It goes without saying that babies go through a lot of clothes. My child is 6 months old and we already have three boxes of outgrown clothing, a dresser busting full of current sized clothing, and I don’t even want to think about the clothing in the next sizes up that I have to go through. (Sooner, rather than later too. This kid is growing like a weed!) And if you’re anything like me, you’re always up for getting more. Hand-me-downs? We’ll take them. Sales? I’m on it. All of this adds up to a major issue… What to do with it all when you’re done with? Well, here’s some ideas.
- Save them for the next baby
- Get into the hand-me-down circuit
- Sell them (to get more money for more clothes, obviously)
- Get crafty
Saving baby clothes
If you know that you’re going to have more children, this is definitely something to consider. Some people consider baby showers for a second (or third, or fourth) child to be a faux pas, and in that case you’d want to be as prepared as possible for your other children. Also, by this point, you’ve got multiple children to feed and clothe, so being a little bit ahead of the game is a luxury.
There are some cons to this plan though. I had a tiny baby boy born in the summer time. What if next time I have a giant baby girl born in the winter? Then most of what I have saved will have been for nothing. Of course, as long as it’s properly stored, (I recommend plastic tubs with locking lids) it can then be used for some of the following options.
I LOVE getting hand-me-downs. I have so many friends who have sons just a bit older than mine that I can pretty much rely on other people’s children’s previous wardrobes as the basis for my child’s. Before a friend of mine moved away, she gave me no less than 8 bags of baby clothes from her three-year-old son – sizes ranging from newborn to 2T as well as baby accessories and gear. Just this last trip to Maine, I met up with a former teacher of mine to get some clothes that her two sons had outgrown… I was shocked when she opened her trunk and revealed SIX garbage bags full of clothes and shoes.
It’s so nice to be able to help out others with clothing. My problem, however, is that I don’t know any baby boys younger than my own!! I have three friends (one of them being my sister) who are currently pregnant, and if any of them are boys, I have tons of clothes for them. If not though, I’ll move on to the next options.
(Also, I get that there are some people out there that would never dress their children in “used” clothing. To them, I say… good for you? I like saving money.)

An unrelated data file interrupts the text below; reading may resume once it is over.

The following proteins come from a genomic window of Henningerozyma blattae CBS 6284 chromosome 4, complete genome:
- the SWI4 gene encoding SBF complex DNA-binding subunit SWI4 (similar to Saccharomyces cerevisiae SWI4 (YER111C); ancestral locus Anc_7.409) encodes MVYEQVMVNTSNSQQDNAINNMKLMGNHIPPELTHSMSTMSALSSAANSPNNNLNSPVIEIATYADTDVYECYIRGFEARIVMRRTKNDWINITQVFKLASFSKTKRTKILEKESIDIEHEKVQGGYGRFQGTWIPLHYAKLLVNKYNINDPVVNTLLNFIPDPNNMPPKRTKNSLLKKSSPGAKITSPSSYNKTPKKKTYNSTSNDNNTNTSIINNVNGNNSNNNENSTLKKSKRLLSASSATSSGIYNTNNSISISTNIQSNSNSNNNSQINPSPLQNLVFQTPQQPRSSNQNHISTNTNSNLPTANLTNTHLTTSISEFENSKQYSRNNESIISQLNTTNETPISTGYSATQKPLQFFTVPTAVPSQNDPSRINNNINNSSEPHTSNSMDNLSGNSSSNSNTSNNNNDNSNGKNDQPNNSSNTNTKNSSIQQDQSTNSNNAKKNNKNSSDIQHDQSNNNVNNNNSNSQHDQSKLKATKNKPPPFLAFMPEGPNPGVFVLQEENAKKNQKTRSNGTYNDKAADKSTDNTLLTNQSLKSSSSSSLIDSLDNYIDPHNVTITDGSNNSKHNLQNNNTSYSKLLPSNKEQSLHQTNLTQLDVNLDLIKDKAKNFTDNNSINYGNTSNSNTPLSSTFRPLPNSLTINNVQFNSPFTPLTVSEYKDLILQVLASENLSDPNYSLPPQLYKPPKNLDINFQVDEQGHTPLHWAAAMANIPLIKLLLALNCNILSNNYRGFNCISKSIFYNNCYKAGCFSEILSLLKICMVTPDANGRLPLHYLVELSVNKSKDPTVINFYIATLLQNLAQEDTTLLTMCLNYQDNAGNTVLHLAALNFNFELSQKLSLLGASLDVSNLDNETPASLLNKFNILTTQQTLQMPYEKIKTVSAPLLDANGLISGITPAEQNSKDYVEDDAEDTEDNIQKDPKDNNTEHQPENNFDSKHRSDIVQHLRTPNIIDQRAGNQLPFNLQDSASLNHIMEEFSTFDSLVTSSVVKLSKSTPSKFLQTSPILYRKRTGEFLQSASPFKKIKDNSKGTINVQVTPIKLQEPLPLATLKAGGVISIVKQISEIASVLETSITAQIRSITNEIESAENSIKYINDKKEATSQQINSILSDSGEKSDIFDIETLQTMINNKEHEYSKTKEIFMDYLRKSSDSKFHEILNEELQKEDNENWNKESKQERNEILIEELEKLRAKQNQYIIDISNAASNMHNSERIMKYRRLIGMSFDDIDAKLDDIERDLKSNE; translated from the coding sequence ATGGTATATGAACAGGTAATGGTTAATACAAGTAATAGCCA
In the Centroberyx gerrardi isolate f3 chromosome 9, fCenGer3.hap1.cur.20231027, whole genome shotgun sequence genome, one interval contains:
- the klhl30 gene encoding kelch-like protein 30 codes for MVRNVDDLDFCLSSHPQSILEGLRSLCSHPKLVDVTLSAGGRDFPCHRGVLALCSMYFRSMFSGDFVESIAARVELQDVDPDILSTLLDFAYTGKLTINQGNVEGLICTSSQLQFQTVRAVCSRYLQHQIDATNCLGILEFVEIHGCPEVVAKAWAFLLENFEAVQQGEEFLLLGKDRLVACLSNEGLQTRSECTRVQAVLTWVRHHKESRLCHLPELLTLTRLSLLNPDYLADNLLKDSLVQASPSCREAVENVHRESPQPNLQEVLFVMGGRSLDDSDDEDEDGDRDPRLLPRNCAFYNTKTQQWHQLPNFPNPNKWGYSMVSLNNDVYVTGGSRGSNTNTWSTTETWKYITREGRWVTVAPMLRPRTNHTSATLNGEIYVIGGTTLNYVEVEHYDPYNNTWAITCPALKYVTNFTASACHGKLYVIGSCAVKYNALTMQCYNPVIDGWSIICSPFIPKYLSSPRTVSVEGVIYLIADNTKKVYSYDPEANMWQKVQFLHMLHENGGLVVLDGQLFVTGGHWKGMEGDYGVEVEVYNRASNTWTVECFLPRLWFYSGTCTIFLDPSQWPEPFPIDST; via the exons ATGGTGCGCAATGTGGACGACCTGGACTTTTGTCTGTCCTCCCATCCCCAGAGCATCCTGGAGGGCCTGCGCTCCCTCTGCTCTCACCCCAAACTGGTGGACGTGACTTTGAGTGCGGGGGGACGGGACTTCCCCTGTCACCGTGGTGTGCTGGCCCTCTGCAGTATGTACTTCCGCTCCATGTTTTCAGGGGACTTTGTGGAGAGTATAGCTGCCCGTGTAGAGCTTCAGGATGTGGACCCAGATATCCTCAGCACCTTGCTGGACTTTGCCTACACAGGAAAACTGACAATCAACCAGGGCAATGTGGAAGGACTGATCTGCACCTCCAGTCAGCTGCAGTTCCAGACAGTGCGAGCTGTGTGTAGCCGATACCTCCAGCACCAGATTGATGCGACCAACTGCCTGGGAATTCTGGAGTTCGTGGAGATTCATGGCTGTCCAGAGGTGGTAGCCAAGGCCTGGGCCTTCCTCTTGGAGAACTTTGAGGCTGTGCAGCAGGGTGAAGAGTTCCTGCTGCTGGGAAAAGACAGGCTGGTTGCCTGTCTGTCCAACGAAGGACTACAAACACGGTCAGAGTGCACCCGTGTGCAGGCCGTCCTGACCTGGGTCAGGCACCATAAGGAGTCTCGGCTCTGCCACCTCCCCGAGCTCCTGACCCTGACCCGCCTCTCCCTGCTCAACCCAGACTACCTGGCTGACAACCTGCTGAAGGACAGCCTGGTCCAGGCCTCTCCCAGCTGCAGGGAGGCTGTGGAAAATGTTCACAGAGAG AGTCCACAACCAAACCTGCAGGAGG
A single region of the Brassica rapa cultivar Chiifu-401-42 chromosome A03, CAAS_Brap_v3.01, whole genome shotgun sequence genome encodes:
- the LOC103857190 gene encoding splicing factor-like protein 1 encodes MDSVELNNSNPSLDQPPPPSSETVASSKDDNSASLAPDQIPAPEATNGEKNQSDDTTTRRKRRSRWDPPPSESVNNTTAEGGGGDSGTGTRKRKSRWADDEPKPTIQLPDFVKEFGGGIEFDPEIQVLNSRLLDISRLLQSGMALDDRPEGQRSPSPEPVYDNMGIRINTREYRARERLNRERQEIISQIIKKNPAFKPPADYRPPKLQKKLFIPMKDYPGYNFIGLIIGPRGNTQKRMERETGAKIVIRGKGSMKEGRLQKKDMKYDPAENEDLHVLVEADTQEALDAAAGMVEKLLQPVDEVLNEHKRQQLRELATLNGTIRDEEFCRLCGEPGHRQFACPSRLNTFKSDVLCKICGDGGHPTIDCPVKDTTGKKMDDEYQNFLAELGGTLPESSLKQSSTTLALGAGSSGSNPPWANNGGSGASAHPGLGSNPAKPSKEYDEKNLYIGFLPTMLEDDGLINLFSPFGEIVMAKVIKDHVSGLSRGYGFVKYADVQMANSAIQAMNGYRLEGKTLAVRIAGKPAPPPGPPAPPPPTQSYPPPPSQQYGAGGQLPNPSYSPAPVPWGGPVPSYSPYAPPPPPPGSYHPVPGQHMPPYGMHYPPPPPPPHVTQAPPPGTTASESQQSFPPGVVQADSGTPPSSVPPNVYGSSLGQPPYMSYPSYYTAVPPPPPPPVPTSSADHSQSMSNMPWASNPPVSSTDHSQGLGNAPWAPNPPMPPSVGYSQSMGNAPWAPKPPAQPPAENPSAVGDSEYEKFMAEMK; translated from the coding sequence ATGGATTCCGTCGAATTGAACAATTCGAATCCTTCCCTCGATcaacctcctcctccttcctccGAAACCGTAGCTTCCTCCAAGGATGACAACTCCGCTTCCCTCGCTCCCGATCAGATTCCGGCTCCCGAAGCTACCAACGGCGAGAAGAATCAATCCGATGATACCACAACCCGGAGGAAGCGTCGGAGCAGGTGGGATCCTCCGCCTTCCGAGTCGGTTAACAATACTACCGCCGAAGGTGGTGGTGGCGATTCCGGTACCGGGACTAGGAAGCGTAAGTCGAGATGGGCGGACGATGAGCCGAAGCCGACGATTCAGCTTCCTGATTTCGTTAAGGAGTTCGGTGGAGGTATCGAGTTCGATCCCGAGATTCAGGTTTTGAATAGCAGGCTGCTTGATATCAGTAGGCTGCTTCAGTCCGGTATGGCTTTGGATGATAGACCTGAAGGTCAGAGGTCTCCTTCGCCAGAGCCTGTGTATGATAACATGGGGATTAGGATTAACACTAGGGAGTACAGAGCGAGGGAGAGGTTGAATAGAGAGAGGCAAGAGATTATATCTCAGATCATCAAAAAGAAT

Selling Baby Clothes
I have some baby clothes that were legitimately NEVER worn. Some even still have the tags on them. It’s not that I didn’t like the clothes. The problem is, my son was due in August and predicted to be a large baby. (His dad was over 10 lbs at birth) So people bought me lots of 0-3 month sized summer clothes. Then my son decided to be born a month early and not grow properly. By the time he actually fit into these clothes, summer was long since past. Also, because he was so tiny, he had trouble keeping himself warm, but it was still summer for Mommy! We ran the air conditioning a lot, and bundled him up in long sleeved outfits even though it was July. Anyways, all of these unused clothing are worth something to someone!
There’s a few different options out there for selling baby clothes. I personally love consignment shops. If you sell at a store, you can get an instant return, but you may only get a fraction of the full value of the clothing. However, most stores will give you more for your clothes if you take it in store credit. Consignment sales generally offer you a higher percentage rate of your sales, as well as increased percentages if you volunteer to help out the sale. They usually also give you an early shopper ticket to get first dibs on the entire sale. (I really want to get in on this this spring.)
Other options for selling baby clothes include local swap and sell groups on facebook, craigslist, and garage and tag sales.
On my last shopping trip with Dan’s mom before she passed away, she jokingly told me that I needed to keep all of the clothes that she’s bought for my son to remember her by when she died. I thought it was silly at the time (in my head hoping that this was going to happen for a very long time) but now it seems like a great idea. However, a box full of baby clothes stashed in the basement doesn’t seem like a very good way to honor her memory and her love for her grandson (and also her love for shopping). One of my next big projects, I think, it’s going to be a baby clothes quilt.
You don’t have to have some big sentimental reason like this to create a memory quilt from your child’s clothing. Just your child’s growth is sentimental reason enough. I’ve pinned some fabulous ideas, instructions, and tutorials for the creation of my baby clothes quilt, which can be seen here – Baby Clothes Quilt Pinterest Board.
What do you do with your old baby clothes?